Game development

Governor Parson’s Pledge of $69 Million ‘Game Changer’ for Rock Island Trail Development | Local News

Developer: Connecting Rock Island Trail and Katy Trail via Washington “very likely”

Dru Buntin wasn’t surprised by the long line of people waiting to join Thursday night’s meeting on the Rock Island Trail.

“I’m glad to see this level of interest,” said Buntin, director of the Missouri Department of Natural Resources. “A lot of people have heard of it, but are really interested in learning more about what kind of plans we have, when all of this might happen and what’s next for the project.”

Buntin and other officials were at the Owensville branch of the Scenic Regional Library on Thursday to meet with property owners and area residents as part of a series of town hall meetings on the 144-mile stretch of the old Rock Island Corridor.

Eighty-three people attended the Owensville meeting.

Buntin said excitement about converting the Rock Island Corridor into a 144-mile recreational and bicycle trail came to a head after Governor Parson announced Wednesday that his proposed budget included $69.3 million to develop a 78-mile section of the old Rock Island Railroad in south-central Missouri.

Those funds come from federal COVID-19 relief funds, according to Parson.

“The Governor’s announcement is just a game changer in terms of how soon we could move forward and really get this all done,” Buntin said. “The governor sees this and we certainly view the Rock Island Trail as a huge economic development and tourism opportunity for the communities along the trail and for the state as a whole.”

By comparison, the state had previously committed $2.7 million to the project, in part through a grant from the economic development office.

“There is a big difference between $2.7 million and $69.3 million. This will drastically reduce the time it will take to open large sections of the trail,” Buntin said. “It will also allow us to assess and come up with a plan to upgrade the bridges and tunnels along the trail.”

He said while no construction schedule has been determined, construction of the Rock Island Trail will likely be a multi-year effort.

A cost study provided by the state Department of Natural Resources showed it would likely cost more than $106 million to build the trail, with the construction of two bridges in Benton County and bridge upgrades on the Osage and Gasconade rivers accounting for much of the cost.

While it remains to be seen whether the General Assembly will approve the budget request, Buntin said he and other department heads are open to meeting with Union and Washington officials who may be interested in seeing the extended trail through Franklin County to connect with Katy Trail. in rural Warren County.

The state has an ownership agreement with Ameren which has a railroad with trail option from Beaufort to Union.

“The remaining gap would be from Union to Washington and on the Katy Trail,” Buntin said. “I’m confident we could work with these communities to come up with a route that would be there to create this continuous loop that would connect the Katy Trail to both ends of the Rock Island Trail,” Buntin said.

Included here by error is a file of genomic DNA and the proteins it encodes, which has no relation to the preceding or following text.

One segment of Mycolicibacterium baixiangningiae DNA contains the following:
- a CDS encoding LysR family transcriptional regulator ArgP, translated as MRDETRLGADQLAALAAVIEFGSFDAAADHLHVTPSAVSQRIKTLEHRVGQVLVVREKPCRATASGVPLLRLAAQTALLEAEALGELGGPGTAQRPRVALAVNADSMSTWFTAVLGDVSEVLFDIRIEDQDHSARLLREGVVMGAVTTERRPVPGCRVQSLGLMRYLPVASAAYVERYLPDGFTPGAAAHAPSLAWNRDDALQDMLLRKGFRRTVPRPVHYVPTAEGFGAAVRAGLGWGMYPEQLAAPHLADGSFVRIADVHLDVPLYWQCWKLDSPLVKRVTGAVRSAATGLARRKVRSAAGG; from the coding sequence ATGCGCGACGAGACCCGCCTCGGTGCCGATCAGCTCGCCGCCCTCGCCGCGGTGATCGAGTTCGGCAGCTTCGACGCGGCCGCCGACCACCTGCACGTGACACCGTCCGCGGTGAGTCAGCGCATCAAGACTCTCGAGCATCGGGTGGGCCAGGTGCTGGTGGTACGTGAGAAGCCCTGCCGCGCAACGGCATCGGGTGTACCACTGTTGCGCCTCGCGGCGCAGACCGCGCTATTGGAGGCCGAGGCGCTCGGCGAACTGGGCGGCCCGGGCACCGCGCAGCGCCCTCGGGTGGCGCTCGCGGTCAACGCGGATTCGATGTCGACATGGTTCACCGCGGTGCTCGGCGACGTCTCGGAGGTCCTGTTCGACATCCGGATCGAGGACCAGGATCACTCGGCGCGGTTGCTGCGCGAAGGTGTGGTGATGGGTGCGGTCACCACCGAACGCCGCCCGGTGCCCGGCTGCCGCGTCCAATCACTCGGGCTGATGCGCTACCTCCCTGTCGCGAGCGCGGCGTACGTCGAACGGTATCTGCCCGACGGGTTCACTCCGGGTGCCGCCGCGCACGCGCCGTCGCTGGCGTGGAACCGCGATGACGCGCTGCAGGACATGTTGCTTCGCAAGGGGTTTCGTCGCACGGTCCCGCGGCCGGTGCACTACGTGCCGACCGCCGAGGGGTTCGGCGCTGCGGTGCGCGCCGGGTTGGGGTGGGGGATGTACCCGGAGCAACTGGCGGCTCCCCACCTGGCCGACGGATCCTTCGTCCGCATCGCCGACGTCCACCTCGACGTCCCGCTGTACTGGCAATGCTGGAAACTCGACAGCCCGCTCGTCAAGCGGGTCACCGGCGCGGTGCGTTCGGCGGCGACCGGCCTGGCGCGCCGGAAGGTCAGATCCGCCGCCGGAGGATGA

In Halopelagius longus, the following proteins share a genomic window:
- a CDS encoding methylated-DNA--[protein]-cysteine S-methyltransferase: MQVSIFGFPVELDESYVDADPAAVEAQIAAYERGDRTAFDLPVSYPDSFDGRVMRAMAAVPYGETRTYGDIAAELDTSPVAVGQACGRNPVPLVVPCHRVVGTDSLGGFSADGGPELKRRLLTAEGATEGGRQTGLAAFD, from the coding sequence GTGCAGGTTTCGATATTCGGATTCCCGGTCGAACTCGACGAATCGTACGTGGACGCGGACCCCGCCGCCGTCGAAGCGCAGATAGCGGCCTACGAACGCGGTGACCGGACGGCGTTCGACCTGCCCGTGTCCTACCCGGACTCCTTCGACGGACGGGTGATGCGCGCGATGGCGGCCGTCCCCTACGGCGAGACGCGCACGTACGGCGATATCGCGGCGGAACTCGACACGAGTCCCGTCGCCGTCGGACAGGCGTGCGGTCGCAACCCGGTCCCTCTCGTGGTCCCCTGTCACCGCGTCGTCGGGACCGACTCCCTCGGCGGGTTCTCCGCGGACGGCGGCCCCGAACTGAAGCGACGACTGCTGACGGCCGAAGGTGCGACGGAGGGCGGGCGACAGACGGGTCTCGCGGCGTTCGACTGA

He said he thinks it’s “very likely” that the two trails will connect in Washington in the near future.

Count rural Osage County resident Jan Sassmann among those excited about the project.

“I’ve been working on this for 35 years,” said Sassmann, who is the wife of state Rep. Bruce Sassmann, who represents parts of Osage, Cole, Miller, Phelps, Crawford and Gasconade counties and the whole county of Maries in the Legislative Body.

“This is a great opportunity for small communities,” said Jan Sassmann, who attended the Owensville meeting.

Rock Island Trail supporters head to Windsor, a community at the crossroads of the Rock Island Spur, which opened in December 2016, and the Katy Trail. Windsor officials said they saw a 400% increase in bookings at the town’s campground and overnight accommodations and local restaurants also saw an increase in attendance.

Sassmann said she lives less than two miles from the trail and hopes the opening of the Rock Island Trail will bring more people to explore the rural Missouri countryside.

“I think it would be hard not to fall in love with the natural beauty of our state on the trail (Rock Island),” Sassmann said. She thinks the bridges, especially the Gasconade River Bridge, will provide cyclists and trail users with spectacular views. The bridge is a quarter-mile trestle perched above the river and continues across rolling farmland.

“This land has not been seen by the public for so long, as Rock Island was a freight line. So unless you’re like me and remember growing up walking on tracks and tunnels and bridges, then this land hasn’t been accessible to the public,” Sassmann said. “It’s time. It’s time for the public to see it and love it.

The department is accepting public comments on the proposed development until February 25. Those wishing to make a statement should go to

The next public hall meeting is scheduled for Jan. 25, 5:30-7 p.m., at American Legion Post 317 in Freeburg.